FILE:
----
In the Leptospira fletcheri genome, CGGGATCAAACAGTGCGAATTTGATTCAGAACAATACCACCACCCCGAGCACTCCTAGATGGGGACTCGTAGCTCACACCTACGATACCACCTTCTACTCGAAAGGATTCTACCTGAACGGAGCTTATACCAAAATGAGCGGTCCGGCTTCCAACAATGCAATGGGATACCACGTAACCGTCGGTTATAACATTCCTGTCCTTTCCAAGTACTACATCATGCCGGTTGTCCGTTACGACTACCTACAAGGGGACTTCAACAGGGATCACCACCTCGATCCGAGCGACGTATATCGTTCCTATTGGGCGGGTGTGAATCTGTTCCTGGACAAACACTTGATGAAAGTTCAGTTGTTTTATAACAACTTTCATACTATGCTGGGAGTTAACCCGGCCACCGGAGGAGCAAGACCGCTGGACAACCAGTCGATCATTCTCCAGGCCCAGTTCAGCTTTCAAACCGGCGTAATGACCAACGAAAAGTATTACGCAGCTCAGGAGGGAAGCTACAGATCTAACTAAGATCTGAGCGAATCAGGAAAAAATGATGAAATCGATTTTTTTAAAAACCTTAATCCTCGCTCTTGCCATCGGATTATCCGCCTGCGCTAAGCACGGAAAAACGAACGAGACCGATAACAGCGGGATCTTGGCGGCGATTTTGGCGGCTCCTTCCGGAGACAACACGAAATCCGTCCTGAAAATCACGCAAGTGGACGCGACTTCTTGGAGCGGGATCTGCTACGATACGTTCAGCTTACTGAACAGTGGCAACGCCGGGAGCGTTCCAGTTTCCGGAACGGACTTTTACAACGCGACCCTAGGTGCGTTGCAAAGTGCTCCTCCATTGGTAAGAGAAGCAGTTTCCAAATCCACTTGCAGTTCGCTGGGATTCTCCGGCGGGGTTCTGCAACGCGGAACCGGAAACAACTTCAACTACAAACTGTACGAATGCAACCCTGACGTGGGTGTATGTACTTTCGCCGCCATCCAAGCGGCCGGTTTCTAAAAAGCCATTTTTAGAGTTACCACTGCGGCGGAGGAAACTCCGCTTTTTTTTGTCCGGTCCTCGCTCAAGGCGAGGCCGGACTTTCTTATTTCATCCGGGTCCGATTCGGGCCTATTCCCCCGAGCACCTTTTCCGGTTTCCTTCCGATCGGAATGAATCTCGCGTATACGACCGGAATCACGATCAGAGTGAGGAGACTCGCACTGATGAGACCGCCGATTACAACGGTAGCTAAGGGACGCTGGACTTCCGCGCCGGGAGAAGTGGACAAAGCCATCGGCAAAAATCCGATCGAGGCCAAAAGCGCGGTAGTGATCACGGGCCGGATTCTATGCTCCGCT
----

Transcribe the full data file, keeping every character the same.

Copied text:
In the Leptospira fletcheri genome, CGGGATCAAACAGTGCGAATTTGATTCAGAACAATACCACCACCCCGAGCACTCCTAGATGGGGACTCGTAGCTCACACCTACGATACCACCTTCTACTCGAAAGGATTCTACCTGAACGGAGCTTATACCAAAATGAGCGGTCCGGCTTCCAACAATGCAATGGGATACCACGTAACCGTCGGTTATAACATTCCTGTCCTTTCCAAGTACTACATCATGCCGGTTGTCCGTTACGACTACCTACAAGGGGACTTCAACAGGGATCACCACCTCGATCCGAGCGACGTATATCGTTCCTATTGGGCGGGTGTGAATCTGTTCCTGGACAAACACTTGATGAAAGTTCAGTTGTTTTATAACAACTTTCATACTATGCTGGGAGTTAACCCGGCCACCGGAGGAGCAAGACCGCTGGACAACCAGTCGATCATTCTCCAGGCCCAGTTCAGCTTTCAAACCGGCGTAATGACCAACGAAAAGTATTACGCAGCTCAGGAGGGAAGCTACAGATCTAACTAAGATCTGAGCGAATCAGGAAAAAATGATGAAATCGATTTTTTTAAAAACCTTAATCCTCGCTCTTGCCATCGGATTATCCGCCTGCGCTAAGCACGGAAAAACGAACGAGACCGATAACAGCGGGATCTTGGCGGCGATTTTGGCGGCTCCTTCCGGAGACAACACGAAATCCGTCCTGAAAATCACGCAAGTGGACGCGACTTCTTGGAGCGGGATCTGCTACGATACGTTCAGCTTACTGAACAGTGGCAACGCCGGGAGCGTTCCAGTTTCCGGAACGGACTTTTACAACGCGACCCTAGGTGCGTTGCAAAGTGCTCCTCCATTGGTAAGAGAAGCAGTTTCCAAATCCACTTGCAGTTCGCTGGGATTCTCCGGCGGGGTTCTGCAACGCGGAACCGGAAACAACTTCAACTACAAACTGTACGAATGCAACCCTGACGTGGGTGTATGTACTTTCGCCGCCATCCAAGCGGCCGGTTTCTAAAAAGCCATTTTTAGAGTTACCACTGCGGCGGAGGAAACTCCGCTTTTTTTTGTCCGGTCCTCGCTCAAGGCGAGGCCGGACTTTCTTATTTCATCCGGGTCCGATTCGGGCCTATTCCCCCGAGCACCTTTTCCGGTTTCCTTCCGATCGGAATGAATCTCGCGTATACGACCGGAATCACGATCAGAGTGAGGAGACTCGCACTGATGAGACCGCCGATTACAACGGTAGCTAAGGGACGCTGGACTTCCGCGCCGGGAGAAGTGGACAAAGCCATCGGCAAAAATCCGATCGAGGCCAAAAGCGCGGTAGTGATCACGGGCCGGATTCTATGCTCCGCT